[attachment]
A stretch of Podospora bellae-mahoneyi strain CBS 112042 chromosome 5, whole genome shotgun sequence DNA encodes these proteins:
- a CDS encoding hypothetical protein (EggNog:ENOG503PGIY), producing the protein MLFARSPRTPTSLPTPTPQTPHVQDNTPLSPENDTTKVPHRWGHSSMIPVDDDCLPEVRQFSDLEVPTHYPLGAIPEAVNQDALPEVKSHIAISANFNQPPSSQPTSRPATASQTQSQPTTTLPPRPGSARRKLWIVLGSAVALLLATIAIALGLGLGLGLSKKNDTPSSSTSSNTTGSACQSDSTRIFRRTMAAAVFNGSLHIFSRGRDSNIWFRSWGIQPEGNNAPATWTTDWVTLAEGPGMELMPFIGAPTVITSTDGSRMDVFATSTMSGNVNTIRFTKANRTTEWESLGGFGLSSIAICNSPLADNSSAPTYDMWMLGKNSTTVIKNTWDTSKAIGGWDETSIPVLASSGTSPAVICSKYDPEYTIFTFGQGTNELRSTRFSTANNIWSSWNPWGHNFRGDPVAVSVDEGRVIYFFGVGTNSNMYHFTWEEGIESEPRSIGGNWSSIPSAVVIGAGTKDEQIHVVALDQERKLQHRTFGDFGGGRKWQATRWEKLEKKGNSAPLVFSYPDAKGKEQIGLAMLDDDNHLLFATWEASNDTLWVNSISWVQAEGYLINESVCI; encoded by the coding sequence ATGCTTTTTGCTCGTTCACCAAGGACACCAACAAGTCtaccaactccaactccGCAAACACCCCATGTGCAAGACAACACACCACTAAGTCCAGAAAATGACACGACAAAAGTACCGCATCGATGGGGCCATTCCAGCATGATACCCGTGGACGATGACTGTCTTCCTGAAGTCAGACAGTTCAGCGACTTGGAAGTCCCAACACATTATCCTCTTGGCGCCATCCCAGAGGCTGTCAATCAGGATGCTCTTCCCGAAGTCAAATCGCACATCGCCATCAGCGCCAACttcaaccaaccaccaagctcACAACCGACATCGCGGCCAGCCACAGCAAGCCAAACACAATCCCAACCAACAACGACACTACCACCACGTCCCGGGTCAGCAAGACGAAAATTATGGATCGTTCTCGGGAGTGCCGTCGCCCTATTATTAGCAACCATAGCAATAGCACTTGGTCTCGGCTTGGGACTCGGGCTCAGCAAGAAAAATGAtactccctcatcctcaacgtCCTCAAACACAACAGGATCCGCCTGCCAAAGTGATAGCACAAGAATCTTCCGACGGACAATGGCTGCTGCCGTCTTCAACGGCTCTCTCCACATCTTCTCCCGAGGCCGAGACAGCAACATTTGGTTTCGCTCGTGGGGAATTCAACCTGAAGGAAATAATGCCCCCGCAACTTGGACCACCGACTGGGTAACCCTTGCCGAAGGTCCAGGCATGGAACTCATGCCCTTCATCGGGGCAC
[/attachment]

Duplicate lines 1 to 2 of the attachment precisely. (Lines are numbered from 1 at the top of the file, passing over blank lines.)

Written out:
A stretch of Podospora bellae-mahoneyi strain CBS 112042 chromosome 5, whole genome shotgun sequence DNA encodes these proteins:
- a CDS encoding hypothetical protein (EggNog:ENOG503PGIY), producing the protein MLFARSPRTPTSLPTPTPQTPHVQDNTPLSPENDTTKVPHRWGHSSMIPVDDDCLPEVRQFSDLEVPTHYPLGAIPEAVNQDALPEVKSHIAISANFNQPPSSQPTSRPATASQTQSQPTTTLPPRPGSARRKLWIVLGSAVALLLATIAIALGLGLGLGLSKKNDTPSSSTSSNTTGSACQSDSTRIFRRTMAAAVFNGSLHIFSRGRDSNIWFRSWGIQPEGNNAPATWTTDWVTLAEGPGMELMPFIGAPTVITSTDGSRMDVFATSTMSGNVNTIRFTKANRTTEWESLGGFGLSSIAICNSPLADNSSAPTYDMWMLGKNSTTVIKNTWDTSKAIGGWDETSIPVLASSGTSPAVICSKYDPEYTIFTFGQGTNELRSTRFSTANNIWSSWNPWGHNFRGDPVAVSVDEGRVIYFFGVGTNSNMYHFTWEEGIESEPRSIGGNWSSIPSAVVIGAGTKDEQIHVVALDQERKLQHRTFGDFGGGRKWQATRWEKLEKKGNSAPLVFSYPDAKGKEQIGLAMLDDDNHLLFATWEASNDTLWVNSISWVQAEGYLINESVCI; encoded by the coding sequence ATGCTTTTTGCTCGTTCACCAAGGACACCAACAAGTCtaccaactccaactccGCAAACACCCCATGTGCAAGACAACACACCACTAAGTCCAGAAAATGACACGACAAAAGTACCGCATCGATGGGGCCATTCCAGCATGATACCCGTGGACGATGACTGTCTTCCTGAAGTCAGACAGTTCAGCGACTTGGAAGTCCCAACACATTATCCTCTTGGCGCCATCCCAGAGGCTGTCAATCAGGATGCTCTTCCCGAAGTCAAATCGCACATCGCCATCAGCGCCAACttcaaccaaccaccaagctcACAACCGACATCGCGGCCAGCCACAGCAAGCCAAACACAATCCCAACCAACAACGACACTACCACCACGTCCCGGGTCAGCAAGACGAAAATTATGGATCGTTCTCGGGAGTGCCGTCGCCCTATTATTAGCAACCATAGCAATAGCACTTGGTCTCGGCTTGGGACTCGGGCTCAGCAAGAAAAATGAtactccctcatcctcaacgtCCTCAAACACAACAGGATCCGCCTGCCAAAGTGATAGCACAAGAATCTTCCGACGGACAATGGCTGCTGCCGTCTTCAACGGCTCTCTCCACATCTTCTCCCGAGGCCGAGACAGCAACATTTGGTTTCGCTCGTGGGGAATTCAACCTGAAGGAAATAATGCCCCCGCAACTTGGACCACCGACTGGGTAACCCTTGCCGAAGGTCCAGGCATGGAACTCATGCCCTTCATCGGGGCAC